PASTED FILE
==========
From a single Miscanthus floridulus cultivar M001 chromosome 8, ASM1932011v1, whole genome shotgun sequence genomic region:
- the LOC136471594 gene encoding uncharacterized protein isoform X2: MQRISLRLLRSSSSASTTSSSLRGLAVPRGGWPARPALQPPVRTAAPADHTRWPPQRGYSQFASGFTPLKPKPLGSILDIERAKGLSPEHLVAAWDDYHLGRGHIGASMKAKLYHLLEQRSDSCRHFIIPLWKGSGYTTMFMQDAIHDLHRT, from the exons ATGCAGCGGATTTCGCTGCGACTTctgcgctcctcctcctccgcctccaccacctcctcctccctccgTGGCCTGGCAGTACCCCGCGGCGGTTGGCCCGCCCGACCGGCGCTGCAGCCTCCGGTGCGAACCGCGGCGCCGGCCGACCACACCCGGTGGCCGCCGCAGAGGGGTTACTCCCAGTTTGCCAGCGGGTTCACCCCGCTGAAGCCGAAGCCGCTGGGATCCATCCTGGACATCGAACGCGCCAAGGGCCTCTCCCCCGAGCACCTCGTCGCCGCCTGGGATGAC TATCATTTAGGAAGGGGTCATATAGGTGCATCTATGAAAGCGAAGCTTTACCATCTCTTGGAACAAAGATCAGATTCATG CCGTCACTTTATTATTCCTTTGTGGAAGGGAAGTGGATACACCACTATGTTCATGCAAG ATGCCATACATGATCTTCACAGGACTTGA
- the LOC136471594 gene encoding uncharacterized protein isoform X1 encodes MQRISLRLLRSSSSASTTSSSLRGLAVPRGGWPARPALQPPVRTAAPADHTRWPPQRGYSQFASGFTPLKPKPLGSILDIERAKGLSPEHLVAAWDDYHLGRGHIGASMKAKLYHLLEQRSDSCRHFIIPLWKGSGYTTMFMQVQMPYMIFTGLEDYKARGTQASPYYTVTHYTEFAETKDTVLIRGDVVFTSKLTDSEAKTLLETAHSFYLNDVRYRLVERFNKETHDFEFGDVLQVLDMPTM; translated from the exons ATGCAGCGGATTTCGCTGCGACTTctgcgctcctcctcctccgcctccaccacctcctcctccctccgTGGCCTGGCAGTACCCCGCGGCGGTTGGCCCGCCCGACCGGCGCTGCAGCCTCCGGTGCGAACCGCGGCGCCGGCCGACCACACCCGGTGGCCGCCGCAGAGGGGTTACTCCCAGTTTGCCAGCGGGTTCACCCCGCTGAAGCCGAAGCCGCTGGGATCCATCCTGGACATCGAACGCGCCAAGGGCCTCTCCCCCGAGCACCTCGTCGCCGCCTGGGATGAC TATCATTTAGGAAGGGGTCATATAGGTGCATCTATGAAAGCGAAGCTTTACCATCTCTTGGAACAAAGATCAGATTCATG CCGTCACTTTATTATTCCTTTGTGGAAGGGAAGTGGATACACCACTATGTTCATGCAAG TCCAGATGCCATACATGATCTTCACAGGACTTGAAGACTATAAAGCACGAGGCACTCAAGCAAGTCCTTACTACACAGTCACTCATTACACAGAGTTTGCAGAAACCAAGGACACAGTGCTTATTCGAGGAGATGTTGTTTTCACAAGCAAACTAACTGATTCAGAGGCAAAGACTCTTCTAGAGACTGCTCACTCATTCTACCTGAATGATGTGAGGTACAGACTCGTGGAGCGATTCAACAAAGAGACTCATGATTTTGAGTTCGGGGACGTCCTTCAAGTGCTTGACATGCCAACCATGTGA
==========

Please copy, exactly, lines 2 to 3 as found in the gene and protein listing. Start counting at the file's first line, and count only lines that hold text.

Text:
- the LOC136471594 gene encoding uncharacterized protein isoform X2: MQRISLRLLRSSSSASTTSSSLRGLAVPRGGWPARPALQPPVRTAAPADHTRWPPQRGYSQFASGFTPLKPKPLGSILDIERAKGLSPEHLVAAWDDYHLGRGHIGASMKAKLYHLLEQRSDSCRHFIIPLWKGSGYTTMFMQDAIHDLHRT, from the exons ATGCAGCGGATTTCGCTGCGACTTctgcgctcctcctcctccgcctccaccacctcctcctccctccgTGGCCTGGCAGTACCCCGCGGCGGTTGGCCCGCCCGACCGGCGCTGCAGCCTCCGGTGCGAACCGCGGCGCCGGCCGACCACACCCGGTGGCCGCCGCAGAGGGGTTACTCCCAGTTTGCCAGCGGGTTCACCCCGCTGAAGCCGAAGCCGCTGGGATCCATCCTGGACATCGAACGCGCCAAGGGCCTCTCCCCCGAGCACCTCGTCGCCGCCTGGGATGAC TATCATTTAGGAAGGGGTCATATAGGTGCATCTATGAAAGCGAAGCTTTACCATCTCTTGGAACAAAGATCAGATTCATG CCGTCACTTTATTATTCCTTTGTGGAAGGGAAGTGGATACACCACTATGTTCATGCAAG ATGCCATACATGATCTTCACAGGACTTGA
- the LOC136471594 gene encoding uncharacterized protein isoform X1 encodes MQRISLRLLRSSSSASTTSSSLRGLAVPRGGWPARPALQPPVRTAAPADHTRWPPQRGYSQFASGFTPLKPKPLGSILDIERAKGLSPEHLVAAWDDYHLGRGHIGASMKAKLYHLLEQRSDSCRHFIIPLWKGSGYTTMFMQVQMPYMIFTGLEDYKARGTQASPYYTVTHYTEFAETKDTVLIRGDVVFTSKLTDSEAKTLLETAHSFYLNDVRYRLVERFNKETHDFEFGDVLQVLDMPTM; translated from the exons ATGCAGCGGATTTCGCTGCGACTTctgcgctcctcctcctccgcctccaccacctcctcctccctccgTGGCCTGGCAGTACCCCGCGGCGGTTGGCCCGCCCGACCGGCGCTGCAGCCTCCGGTGCGAACCGCGGCGCCGGCCGACCACACCCGGTGGCCGCCGCAGAGGGGTTACTCCCAGTTTGCCAGCGGGTTCACCCCGCTGAAGCCGAAGCCGCTGGGATCCATCCTGGACATCGAACGCGCCAAGGGCCTCTCCCCCGAGCACCTCGTCGCCGCCTGGGATGAC TATCATTTAGGAAGGGGTCATATAGGTGCATCTATGAAAGCGAAGCTTTACCATCTCTTGGAACAAAGATCAGATTCATG CCGTCACTTTATTATTCCTTTGTGGAAGGGAAGTGGATACACCACTATGTTCATGCAAG TCCAGATGCCATACATGATCTTCACAGGACTTGAAGACTATAAAGCACGAGGCACTCAAGCAAGTCCTTACTACACAGTCACTCATTACACAGAGTTTGCAGAAACCAAGGACACAGTGCTTATTCGAGGAGATGTTGTTTTCACAAGCAAACTAACTGATTCAGAGGCAAAGACTCTTCTAGAGACTGCTCACTCATTCTACCTGAATGATGTGAGGTACAGACTCGTGGAGCGATTCAACAAAGAGACTCATGATTTTGAGTTCGGGGACGTCCTTCAAGTGCTTGACATGCCAACCATGTGA